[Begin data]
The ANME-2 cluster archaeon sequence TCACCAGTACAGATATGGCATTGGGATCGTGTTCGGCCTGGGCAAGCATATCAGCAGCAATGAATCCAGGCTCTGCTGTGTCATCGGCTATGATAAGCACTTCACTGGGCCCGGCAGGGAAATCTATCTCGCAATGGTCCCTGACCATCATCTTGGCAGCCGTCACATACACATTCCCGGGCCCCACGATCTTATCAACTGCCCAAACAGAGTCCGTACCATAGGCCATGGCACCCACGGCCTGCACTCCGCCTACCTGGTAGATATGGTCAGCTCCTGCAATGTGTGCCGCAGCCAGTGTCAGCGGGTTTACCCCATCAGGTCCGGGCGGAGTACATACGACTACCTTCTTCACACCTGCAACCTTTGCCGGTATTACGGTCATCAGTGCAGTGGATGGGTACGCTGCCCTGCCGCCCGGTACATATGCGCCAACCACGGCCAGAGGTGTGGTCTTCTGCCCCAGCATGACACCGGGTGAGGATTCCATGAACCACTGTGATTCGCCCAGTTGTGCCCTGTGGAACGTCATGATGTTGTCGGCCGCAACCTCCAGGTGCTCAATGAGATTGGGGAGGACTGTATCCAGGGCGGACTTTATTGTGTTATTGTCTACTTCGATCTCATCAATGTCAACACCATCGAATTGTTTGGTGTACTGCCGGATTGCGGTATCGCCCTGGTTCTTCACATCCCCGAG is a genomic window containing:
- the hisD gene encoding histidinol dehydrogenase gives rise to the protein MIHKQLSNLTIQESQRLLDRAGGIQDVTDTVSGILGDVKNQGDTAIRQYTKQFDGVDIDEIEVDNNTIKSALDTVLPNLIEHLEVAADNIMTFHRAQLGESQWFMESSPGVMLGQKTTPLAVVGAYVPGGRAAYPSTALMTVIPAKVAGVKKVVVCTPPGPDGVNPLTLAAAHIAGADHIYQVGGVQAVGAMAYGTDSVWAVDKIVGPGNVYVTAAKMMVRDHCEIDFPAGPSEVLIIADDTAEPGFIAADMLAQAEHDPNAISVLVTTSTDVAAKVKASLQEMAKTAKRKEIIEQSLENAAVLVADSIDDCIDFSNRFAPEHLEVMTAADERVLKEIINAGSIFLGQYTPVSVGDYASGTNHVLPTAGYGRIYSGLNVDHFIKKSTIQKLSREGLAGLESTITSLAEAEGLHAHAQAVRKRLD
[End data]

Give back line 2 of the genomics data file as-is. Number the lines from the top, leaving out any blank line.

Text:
- the hisD gene encoding histidinol dehydrogenase gives rise to the protein MIHKQLSNLTIQESQRLLDRAGGIQDVTDTVSGILGDVKNQGDTAIRQYTKQFDGVDIDEIEVDNNTIKSALDTVLPNLIEHLEVAADNIMTFHRAQLGESQWFMESSPGVMLGQKTTPLAVVGAYVPGGRAAYPSTALMTVIPAKVAGVKKVVVCTPPGPDGVNPLTLAAAHIAGADHIYQVGGVQAVGAMAYGTDSVWAVDKIVGPGNVYVTAAKMMVRDHCEIDFPAGPSEVLIIADDTAEPGFIAADMLAQAEHDPNAISVLVTTSTDVAAKVKASLQEMAKTAKRKEIIEQSLENAAVLVADSIDDCIDFSNRFAPEHLEVMTAADERVLKEIINAGSIFLGQYTPVSVGDYASGTNHVLPTAGYGRIYSGLNVDHFIKKSTIQKLSREGLAGLESTITSLAEAEGLHAHAQAVRKRLD